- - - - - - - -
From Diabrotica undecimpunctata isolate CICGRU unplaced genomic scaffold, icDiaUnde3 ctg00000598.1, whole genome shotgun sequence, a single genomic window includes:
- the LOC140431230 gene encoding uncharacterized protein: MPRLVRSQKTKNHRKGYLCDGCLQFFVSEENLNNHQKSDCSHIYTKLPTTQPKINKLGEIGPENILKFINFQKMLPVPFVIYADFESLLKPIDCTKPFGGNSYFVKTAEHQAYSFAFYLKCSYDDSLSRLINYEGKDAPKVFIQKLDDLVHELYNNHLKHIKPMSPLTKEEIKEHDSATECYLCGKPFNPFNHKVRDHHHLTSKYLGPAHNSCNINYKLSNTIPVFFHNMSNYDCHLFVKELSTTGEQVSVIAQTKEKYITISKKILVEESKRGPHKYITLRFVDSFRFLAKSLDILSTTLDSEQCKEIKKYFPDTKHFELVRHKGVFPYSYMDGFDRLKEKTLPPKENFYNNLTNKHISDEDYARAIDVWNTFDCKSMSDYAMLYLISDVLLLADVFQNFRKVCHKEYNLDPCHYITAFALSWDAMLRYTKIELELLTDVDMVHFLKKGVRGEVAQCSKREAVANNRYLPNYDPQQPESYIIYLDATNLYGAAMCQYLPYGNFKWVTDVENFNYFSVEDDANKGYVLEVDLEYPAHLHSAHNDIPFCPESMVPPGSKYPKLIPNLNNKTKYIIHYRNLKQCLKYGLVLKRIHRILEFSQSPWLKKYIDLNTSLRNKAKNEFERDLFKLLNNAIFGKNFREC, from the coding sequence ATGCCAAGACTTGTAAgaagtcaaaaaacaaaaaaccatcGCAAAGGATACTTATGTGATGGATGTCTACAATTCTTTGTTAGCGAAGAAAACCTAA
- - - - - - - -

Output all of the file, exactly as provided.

From Diabrotica undecimpunctata isolate CICGRU unplaced genomic scaffold, icDiaUnde3 ctg00000598.1, whole genome shotgun sequence, a single genomic window includes:
- the LOC140431230 gene encoding uncharacterized protein: MPRLVRSQKTKNHRKGYLCDGCLQFFVSEENLNNHQKSDCSHIYTKLPTTQPKINKLGEIGPENILKFINFQKMLPVPFVIYADFESLLKPIDCTKPFGGNSYFVKTAEHQAYSFAFYLKCSYDDSLSRLINYEGKDAPKVFIQKLDDLVHELYNNHLKHIKPMSPLTKEEIKEHDSATECYLCGKPFNPFNHKVRDHHHLTSKYLGPAHNSCNINYKLSNTIPVFFHNMSNYDCHLFVKELSTTGEQVSVIAQTKEKYITISKKILVEESKRGPHKYITLRFVDSFRFLAKSLDILSTTLDSEQCKEIKKYFPDTKHFELVRHKGVFPYSYMDGFDRLKEKTLPPKENFYNNLTNKHISDEDYARAIDVWNTFDCKSMSDYAMLYLISDVLLLADVFQNFRKVCHKEYNLDPCHYITAFALSWDAMLRYTKIELELLTDVDMVHFLKKGVRGEVAQCSKREAVANNRYLPNYDPQQPESYIIYLDATNLYGAAMCQYLPYGNFKWVTDVENFNYFSVEDDANKGYVLEVDLEYPAHLHSAHNDIPFCPESMVPPGSKYPKLIPNLNNKTKYIIHYRNLKQCLKYGLVLKRIHRILEFSQSPWLKKYIDLNTSLRNKAKNEFERDLFKLLNNAIFGKNFREC, from the coding sequence ATGCCAAGACTTGTAAgaagtcaaaaaacaaaaaaccatcGCAAAGGATACTTATGTGATGGATGTCTACAATTCTTTGTTAGCGAAGAAAACCTAA